The optioning and reassignment of players to Twin Lakes Park is done only to reduce the camp roster. They aren’t confined to the complex as if surrounded by an electrical fence. The Orioles have the freedom to play them in Grapefruit League games.
Out of sight on occasion, for sure, but not banned from the site. They are still able to remain visible and fresh in the minds of the evaluators on the Ed Smith side of spring training.
The last round of cuts on March 16 removed infielders Rylan Bannon and Tyler Nevin and outfielders Yusniel Diaz and Ryan McKenna. Check the box score from Tuesday afternoon’s game against the Rays and you’ll find Nevin replacing Trey Mancini at first base, Diaz replacing Anthony Santander in right, McKenna pinch-running and playing left and center, and Bannon subbing for Maikel Franco at third base.
That group will work out at the alternate camp site and await the beginning of the Triple-A season. Only Phillips has major league experience.
Diaz started in right field last night in Fort Myers, Ryan Mountcastle was scratched and replaced by Nevin in left field, and the travel roster included McKenna, Phillips and left-hander Zac Lowther, who was optioned March 12.
Lowther retired all eight batters he faced, recording nine outs and cleaning up a bases-loaded, no-out mess that he inherited.
Hitting coach Don Long was asked this week in his Zoom call about young players in camp who made an impression on him. He began his answer by speaking in broad terms and zeroed in on McKenna, who turned 24 on Valentine’s Day.
“This whole group we’ve had here, including the guys that have been here and gone over to Twin Lakes, they’re all good workers and they all want opportunity and our challenge has been finding opportunities within the protocols and the intakes times,” Long replied. “In a normal spring training we would make early cage time available for everybody, and we just haven’t been able to do that. We’ve had to find spots in the morning mainly for the starters in the game that day and then either throughout the day or at the end of the day if there are some stay-back guys.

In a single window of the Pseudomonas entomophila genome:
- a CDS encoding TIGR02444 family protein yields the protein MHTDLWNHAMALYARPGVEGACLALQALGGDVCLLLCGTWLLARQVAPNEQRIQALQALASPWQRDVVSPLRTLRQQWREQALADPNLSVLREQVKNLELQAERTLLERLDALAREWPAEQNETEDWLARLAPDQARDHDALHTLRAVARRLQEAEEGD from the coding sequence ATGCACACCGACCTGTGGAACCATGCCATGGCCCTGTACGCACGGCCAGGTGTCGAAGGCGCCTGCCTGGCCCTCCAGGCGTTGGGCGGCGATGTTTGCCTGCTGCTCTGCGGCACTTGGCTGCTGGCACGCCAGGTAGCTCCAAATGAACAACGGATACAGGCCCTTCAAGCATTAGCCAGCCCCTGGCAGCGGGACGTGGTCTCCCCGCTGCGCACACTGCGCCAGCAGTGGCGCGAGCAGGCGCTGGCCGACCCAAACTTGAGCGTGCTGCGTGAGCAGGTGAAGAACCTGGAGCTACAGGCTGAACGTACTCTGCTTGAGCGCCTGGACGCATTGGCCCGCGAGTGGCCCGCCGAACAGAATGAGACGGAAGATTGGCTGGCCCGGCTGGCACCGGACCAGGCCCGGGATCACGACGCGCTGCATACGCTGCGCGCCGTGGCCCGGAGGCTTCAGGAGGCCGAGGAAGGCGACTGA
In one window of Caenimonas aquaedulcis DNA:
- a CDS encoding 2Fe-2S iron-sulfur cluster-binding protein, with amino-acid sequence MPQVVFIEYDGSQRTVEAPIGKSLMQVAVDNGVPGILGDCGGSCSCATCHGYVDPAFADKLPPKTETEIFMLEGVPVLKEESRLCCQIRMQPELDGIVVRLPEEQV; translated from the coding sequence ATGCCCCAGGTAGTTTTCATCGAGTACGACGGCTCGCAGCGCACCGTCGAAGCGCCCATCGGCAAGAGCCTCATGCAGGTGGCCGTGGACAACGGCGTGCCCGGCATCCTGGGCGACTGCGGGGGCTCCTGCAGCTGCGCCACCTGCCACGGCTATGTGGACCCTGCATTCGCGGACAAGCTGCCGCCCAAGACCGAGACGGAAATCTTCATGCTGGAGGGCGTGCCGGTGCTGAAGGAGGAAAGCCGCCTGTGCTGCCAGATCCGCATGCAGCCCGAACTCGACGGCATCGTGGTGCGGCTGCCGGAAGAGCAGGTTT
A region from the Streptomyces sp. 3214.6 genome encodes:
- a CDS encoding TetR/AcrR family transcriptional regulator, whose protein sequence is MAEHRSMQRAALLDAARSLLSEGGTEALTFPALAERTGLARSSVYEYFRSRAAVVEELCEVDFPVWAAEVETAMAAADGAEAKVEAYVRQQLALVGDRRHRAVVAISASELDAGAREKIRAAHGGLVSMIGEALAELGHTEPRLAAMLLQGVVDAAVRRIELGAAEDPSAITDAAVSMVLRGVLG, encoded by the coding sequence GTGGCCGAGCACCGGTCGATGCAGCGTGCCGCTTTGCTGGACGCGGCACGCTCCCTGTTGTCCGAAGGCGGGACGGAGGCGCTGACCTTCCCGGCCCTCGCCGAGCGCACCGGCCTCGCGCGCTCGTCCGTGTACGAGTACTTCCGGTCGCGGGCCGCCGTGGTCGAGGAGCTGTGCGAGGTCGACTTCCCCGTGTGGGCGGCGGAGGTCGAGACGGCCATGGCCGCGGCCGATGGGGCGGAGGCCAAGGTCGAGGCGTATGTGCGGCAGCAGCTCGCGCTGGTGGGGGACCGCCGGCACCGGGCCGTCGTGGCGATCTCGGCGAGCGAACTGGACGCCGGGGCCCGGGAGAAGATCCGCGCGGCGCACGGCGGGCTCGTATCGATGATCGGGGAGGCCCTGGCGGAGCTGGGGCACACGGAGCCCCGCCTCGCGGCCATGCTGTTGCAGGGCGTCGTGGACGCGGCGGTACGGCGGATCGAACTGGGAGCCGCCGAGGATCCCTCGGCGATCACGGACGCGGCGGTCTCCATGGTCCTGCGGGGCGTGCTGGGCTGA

“I think Ryan McKenna’s done a great job. I’ve been impressed with his command of the strike zone. I think there’s a lot of parts of his game that play well offensively and defensively and on the bases. He’s been open to maybe adjusting something here and there to improve. He doesn’t chase a lot of pitches. His challenge was when he did swing, just the way he went about it, he was fouling a lot of pitches off or putting them in play, but not hard, and so he’s been open and willing to make some adjustments. He impressed me.”
The fourth-round pick in 2015 out of St. Thomas Aquinas High School in New Hampshire hasn’t played above the Double-A level and lost a possible chance to debut in the majors last summer due to the cancellation of the minor league season. He’ll be moving around the Norfolk outfield, a plus defender in center and certainly capable of manning a corner.
The arm strength, speed, athleticism and instincts grade highly.
He figures to keep impressing, as he’s done in the last two Sarasota camps, the club not fixating on his .217 average this spring. There’s plenty to appreciate about McKenna, the No. 16 prospect in the organization.
There’s also plenty of room for improvement, based on his .232/.321/.365 slash line in 567 plate appearances at Double-A Bowie in 2019. The Orioles know they can get more out of him.
Rather than just fixate on spring training numbers, Long studies the overall quality of the at-bats
“Are they swinging at good pitches, are they more often than not able to lay off the pitcher’s pitch or pitches outside of the zone,” he said. “From there, look at, when they’re putting the ball in play, what’s happening. Reading ball flight, are they able to consistently hit the ball hard? Because the end result that they all desire is really a byproduct of a good process and a good approach, so as long as that part is in order, swinging at the right pitches, making the right moves, they really don’t control the outcome, the very end results.
“So, we try to help them, which is a challenge for any hitter because they all want the results of the hit, but we’re really trying to get them to think in a process-oriented way and take care of what you can control, and once the ball leaves your bat, that part’s over. And like I said, that’s a big challenge for so many guys. But if you think that way, your best hitters have the ability to do that, they have the ability to say, ‘I got the right pitch to hit, I made a good move on it, I put the ball in play hard,’ and even if the box score says they’re 0-for-1, in their mind they’re still 1-for-1 and that’s what we really try to get them to tap into, and that’s what I look at here, also.”
The outfield crowd could force McKenna into a reserve role. An occasional starter, defensive replacement, pinch-runner. Maybe he’s able to wedge himself into the lineup.
There are tools, makeup and an openness to instruction that can get him to the Orioles this summer. Long sees it.
“Anybody as a young player who can come into major league camp, he got a lot of opportunity to play and really managed the strike zone the way that he did, I think is important to any hitter,” Long said. “But especially as a young hitter, when you show the ability to do that in-game, that’s a good sign for me moving forward.”